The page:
Friday, December 2, 2016

End of Season Invasive Treatment

On the last day of November, I wandered through this little patch of ground near the house in search of invasive shrub seedlings. This is a prime loafing area for many of the birds that routinely visit my feeder. They are joined by some notorious fruit eaters, such as Robins and Cedar Waxwings, that make frequent visits to the pan of freshwater kept near the bird feed. A result of all of these loafing birds is a never-ending supply of invasive shrub seeds falling with the bird droppings.

The treatment area is just slightly less than half an acre, but I managed to accumulate a nice little pile of cut shrubs. Each shrub was cut at ground level and the stump was treated with a 41% glyphosate spray.  The haul consists primarily of Bush Honeysuckle with a few Autumn Olive and Multiflora Rose mixed in.

Most of the shrubs are quite small, but a few push up close to 3 feet in height. The plants in the center of this group are Bush Honeysuckle, flanked on the right by a single Multiflora Rose and on the left by a lone Autumn Olive.

Temperatures this fall have been considerably warmer than normal, so many of the invasive plant species have remained green. With most everything else displaying some shade of brown, it’s easy to spot these invaders in the landscape. Autumn Olive and Multiflora Rose have now lost all or most of their leaves. This Bush Honeysuckle looks as green as it did midsummer.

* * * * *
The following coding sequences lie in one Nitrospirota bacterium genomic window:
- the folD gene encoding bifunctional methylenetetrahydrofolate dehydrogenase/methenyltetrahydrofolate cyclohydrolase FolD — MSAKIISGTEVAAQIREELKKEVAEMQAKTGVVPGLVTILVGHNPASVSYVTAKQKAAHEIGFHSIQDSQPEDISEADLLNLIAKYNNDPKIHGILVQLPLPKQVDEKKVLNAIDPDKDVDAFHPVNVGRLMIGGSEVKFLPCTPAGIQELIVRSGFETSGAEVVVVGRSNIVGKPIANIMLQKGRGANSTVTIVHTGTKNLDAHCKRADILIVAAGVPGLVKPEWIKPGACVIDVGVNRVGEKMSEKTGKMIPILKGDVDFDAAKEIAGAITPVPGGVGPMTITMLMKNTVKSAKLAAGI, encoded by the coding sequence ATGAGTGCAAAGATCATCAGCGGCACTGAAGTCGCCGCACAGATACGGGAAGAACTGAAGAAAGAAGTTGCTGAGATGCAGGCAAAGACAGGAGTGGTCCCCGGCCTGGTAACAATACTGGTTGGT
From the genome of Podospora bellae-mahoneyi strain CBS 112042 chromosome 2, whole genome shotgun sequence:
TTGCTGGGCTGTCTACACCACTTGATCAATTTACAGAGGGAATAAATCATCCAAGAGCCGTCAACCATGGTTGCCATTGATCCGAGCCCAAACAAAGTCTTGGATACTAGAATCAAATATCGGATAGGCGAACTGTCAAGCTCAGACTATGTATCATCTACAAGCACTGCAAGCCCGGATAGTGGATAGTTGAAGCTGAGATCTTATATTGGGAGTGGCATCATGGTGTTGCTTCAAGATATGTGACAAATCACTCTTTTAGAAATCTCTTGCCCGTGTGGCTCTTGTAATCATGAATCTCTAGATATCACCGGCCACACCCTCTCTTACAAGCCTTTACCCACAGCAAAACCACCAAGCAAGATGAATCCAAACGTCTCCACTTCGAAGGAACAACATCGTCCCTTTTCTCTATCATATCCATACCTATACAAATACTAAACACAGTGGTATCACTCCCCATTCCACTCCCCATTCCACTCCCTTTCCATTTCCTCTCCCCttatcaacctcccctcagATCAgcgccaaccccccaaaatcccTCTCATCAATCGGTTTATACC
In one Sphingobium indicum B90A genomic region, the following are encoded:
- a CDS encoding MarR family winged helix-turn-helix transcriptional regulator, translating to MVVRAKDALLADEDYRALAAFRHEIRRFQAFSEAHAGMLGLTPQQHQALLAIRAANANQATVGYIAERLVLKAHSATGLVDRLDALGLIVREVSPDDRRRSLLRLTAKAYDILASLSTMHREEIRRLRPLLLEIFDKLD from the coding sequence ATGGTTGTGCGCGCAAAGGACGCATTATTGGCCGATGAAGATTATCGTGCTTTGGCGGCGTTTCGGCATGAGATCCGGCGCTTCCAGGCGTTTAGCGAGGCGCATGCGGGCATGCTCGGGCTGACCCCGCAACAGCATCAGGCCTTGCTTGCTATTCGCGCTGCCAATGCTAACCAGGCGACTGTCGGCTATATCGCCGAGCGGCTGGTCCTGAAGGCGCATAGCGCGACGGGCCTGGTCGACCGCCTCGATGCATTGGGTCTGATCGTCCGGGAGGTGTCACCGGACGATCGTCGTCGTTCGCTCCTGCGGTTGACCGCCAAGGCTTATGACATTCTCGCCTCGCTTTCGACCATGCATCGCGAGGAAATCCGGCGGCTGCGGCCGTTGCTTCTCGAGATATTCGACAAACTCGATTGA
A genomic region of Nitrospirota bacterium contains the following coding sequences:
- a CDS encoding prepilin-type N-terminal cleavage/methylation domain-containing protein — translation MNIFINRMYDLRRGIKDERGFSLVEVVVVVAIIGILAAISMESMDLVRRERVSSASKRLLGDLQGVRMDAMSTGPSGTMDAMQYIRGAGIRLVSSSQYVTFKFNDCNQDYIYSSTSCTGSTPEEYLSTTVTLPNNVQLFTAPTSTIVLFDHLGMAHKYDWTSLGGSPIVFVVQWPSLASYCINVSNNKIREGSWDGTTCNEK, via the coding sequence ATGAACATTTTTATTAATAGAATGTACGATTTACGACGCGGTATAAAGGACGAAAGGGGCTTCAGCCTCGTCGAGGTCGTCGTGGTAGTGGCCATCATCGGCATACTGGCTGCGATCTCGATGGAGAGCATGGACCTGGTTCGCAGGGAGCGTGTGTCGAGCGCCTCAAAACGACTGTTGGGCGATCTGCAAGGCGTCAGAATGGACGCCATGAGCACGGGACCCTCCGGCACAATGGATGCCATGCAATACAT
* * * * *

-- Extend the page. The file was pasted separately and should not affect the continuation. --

I called a halt to this season’s invasive shrub treatments on November 30. Bush Honeysuckles will soon join the other shrubs and shed their leaves. It’s pointless to search for these small invasive shrubs when they have no leaves. A leafless seedling is practically invisible, as demonstrated by this Bush Honeysuckle, the same plant as in the previous photo, hand stripped of its foliage. Larger individuals can certainly be dealt with now, but I seem to have eliminated all of the larger invasive shrubs from within the Blue Jay Barrens borders.  

Wednesday, November 16, 2016

Number 543 - Coralberry

I recently added Coralberry, Symphoricarpos orbiculatus, as plant number 543 on my Blue Jay Barrens flora list. I originally found this native plant a few years ago while cutting and spraying Bush Honeysuckle, and at first glance mistook it for that invasive shrub.

I was fairly confident that Coralberry was the proper identification, but none of the plants held any of the coral-red fruit from which its common name was derived. Coralberry performs best in full sunlight, so I believe the lack of fruit was a result of the plants growing in this shaded location. Identification keys list fruit color as a primary way of separating Coralberry from other related species. I wanted to see that fruit before I committed to my identification, so I waited and watched the plants grow.